One of the first steps in detecting potential temperature variations, which may affect the intended efficiency of vaccines, is to carry out the assessment of risks identified throughout all stages of the supply chain, including storing after manufacturing, sales and procurement, transport and finally storage and use in a healthcare facility. These risks may be identified through process analysis, such as failure mode and effect analysis (FMEA), intended to detect steps in handling vaccines with the greatest potential for a failure to occur, consequently influencing vaccine stability and integrity. Detected risks should be proactively considered within a wider framework of quality control and management in a healthcare setting, along with a retrospective overview of previously detected risks in handling vaccines within the cold chain. When detected, mitigating, controlling and reducing risks become a priority. This can be achieved through setting up processes based on standard operating procedures and protocols, as well as through additional training and education on how to monitor temperature, conduct accurate inventory management and respond to any temperature deviations, which may lead to patients not receiving their vaccines, or being administered less effective vaccines.

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Tracking temperature variations, well recorded, transparent and available to all interested parties will increase trust and confidence among stakeholders and allow for more advanced data analysis

Healthcare facilities should have a plan on how frequently the temperature should be monitored, avoiding unnecessary freezing of vaccines, which should not be frozen, or exposing them to elevated temperatures. The most precise temperature tracking is done via digital data logger technology, which stores and records temperature electronic readings from a refrigerator/cold room throughout the entire cold chain. Reviewing temperature records is also important to record trends and deviations and detect failures on time. Good logistics are not only needed throughout the transport process but also at the point of administration. On the one hand, they are relevant for record-keeping and tracking vaccines and are crucial for coordinating re-vaccination intervals. Data collection which links persons receiving vaccines with the information on the dose and the type of vaccine is important for monitoring pharmacovigilance and adherence as well as for other purposes such as batch-level registration for side effects monitoring and re-calls. Databases that store this type of information should interlink with existing systems used in the hospital and community setting. Vaccination records should be an integral part of the medication record, so they can be used throughout the healthcare system. The record-keeping process can be facilitated by the use of scannable codes on the primary packaging. This is particularly indispensable for mass vaccination campaigns during which many vaccine doses are administered to different groups of individuals within a vaccination centre or another location handling the vaccination process. Tracking which person receives which vaccine is pivotal for the COVID-19 vaccination campaigns since different products, requiring in some cases the administration of a second dose, are used throughout Europe. For two-dose vaccines, good logistics are thus essential to streamline the invitation messaging to the vaccine recipients and the arrangements within distribution points.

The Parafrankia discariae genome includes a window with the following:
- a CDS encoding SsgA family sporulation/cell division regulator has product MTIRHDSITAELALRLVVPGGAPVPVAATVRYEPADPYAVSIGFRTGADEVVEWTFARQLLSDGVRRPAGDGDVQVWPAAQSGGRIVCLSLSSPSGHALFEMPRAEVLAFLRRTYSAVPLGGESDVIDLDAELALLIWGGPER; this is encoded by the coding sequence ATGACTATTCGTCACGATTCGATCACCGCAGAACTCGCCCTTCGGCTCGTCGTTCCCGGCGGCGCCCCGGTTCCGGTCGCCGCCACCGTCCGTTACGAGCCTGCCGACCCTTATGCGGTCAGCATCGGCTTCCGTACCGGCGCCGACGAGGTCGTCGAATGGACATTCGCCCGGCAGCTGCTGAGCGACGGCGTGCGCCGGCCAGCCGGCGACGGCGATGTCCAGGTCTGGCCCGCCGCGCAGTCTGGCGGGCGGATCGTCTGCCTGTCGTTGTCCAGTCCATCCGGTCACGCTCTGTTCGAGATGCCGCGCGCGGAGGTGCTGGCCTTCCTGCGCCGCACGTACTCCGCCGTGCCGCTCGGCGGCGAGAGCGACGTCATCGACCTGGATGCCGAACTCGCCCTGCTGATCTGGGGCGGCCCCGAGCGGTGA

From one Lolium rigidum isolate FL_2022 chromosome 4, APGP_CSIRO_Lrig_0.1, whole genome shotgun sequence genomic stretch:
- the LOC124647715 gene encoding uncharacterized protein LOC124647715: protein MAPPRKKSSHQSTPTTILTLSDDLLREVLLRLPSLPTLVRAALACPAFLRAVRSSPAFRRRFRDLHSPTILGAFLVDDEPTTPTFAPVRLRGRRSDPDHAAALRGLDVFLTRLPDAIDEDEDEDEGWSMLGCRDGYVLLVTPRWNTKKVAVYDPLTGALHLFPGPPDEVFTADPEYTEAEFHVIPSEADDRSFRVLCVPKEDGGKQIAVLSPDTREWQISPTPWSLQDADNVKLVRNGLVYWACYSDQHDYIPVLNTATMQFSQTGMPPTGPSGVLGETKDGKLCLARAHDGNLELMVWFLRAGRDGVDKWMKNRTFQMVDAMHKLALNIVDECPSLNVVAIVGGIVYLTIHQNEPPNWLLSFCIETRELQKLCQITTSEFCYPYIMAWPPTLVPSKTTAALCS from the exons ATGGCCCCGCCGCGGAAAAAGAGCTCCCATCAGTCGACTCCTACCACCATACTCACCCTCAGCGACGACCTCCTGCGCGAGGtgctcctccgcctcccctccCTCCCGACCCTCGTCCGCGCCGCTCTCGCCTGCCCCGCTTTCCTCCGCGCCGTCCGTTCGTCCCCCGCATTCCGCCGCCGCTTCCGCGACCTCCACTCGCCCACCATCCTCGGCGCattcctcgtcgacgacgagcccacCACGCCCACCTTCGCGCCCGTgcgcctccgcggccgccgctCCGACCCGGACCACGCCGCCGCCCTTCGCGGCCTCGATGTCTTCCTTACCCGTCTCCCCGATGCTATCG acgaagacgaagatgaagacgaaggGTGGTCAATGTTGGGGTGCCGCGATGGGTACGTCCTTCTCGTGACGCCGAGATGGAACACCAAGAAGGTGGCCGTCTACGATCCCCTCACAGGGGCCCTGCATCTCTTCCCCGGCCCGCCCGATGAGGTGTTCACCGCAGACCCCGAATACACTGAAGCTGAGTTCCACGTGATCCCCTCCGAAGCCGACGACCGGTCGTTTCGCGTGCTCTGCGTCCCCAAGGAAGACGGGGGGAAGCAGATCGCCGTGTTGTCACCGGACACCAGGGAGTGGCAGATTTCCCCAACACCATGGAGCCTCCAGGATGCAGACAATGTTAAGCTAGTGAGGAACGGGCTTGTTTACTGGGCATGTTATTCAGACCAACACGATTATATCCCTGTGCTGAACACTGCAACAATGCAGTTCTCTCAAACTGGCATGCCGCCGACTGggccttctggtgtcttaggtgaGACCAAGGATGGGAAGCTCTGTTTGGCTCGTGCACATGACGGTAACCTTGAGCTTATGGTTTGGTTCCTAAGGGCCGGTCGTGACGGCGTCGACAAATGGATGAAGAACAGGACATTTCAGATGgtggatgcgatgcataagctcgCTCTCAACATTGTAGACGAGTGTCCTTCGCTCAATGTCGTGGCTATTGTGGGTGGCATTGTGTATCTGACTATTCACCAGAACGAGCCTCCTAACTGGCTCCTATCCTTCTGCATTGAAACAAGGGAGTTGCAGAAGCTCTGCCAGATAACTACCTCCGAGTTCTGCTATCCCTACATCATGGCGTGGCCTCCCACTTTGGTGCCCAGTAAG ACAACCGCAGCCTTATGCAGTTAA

Challenges with preserving the cold chain still occur

During the previous three years of the global pandemic, healthcare systems across the world suffered and at the same time received significant investments dedicated to securing cold chain infrastructure. On the other hand, the pharmaceutical industry and wholesalers worked on improving the stability, transportation, storage and handling of vaccines. Nevertheless, it seems that a collaborative approach among all stakeholders involved in the vaccine supply chain is missing, as challenges with preserving the cold chain intact still occur. One of the possibilities to address these challenges is to use available advanced technology fully integrated into healthcare systems monitoring processes. Tracking temperature variations, well recorded, transparent and available to all interested parties will increase trust and confidence among stakeholders and allow for more advanced data analysis, which may facilitate the prediction of future temperature fluctuations. Hospital pharmacists are in a unique position to bring expertise and leadership in improving cold chain management and reducing risk to patients and healthcare systems originating from vaccine mishandling.

Dr Nenad Miljković
Director of Finance
European Association of Hospital Pharmacists (EAHP)

This article is from issue 25 of Health Europa Quarterly. Click here to get your free subscription today.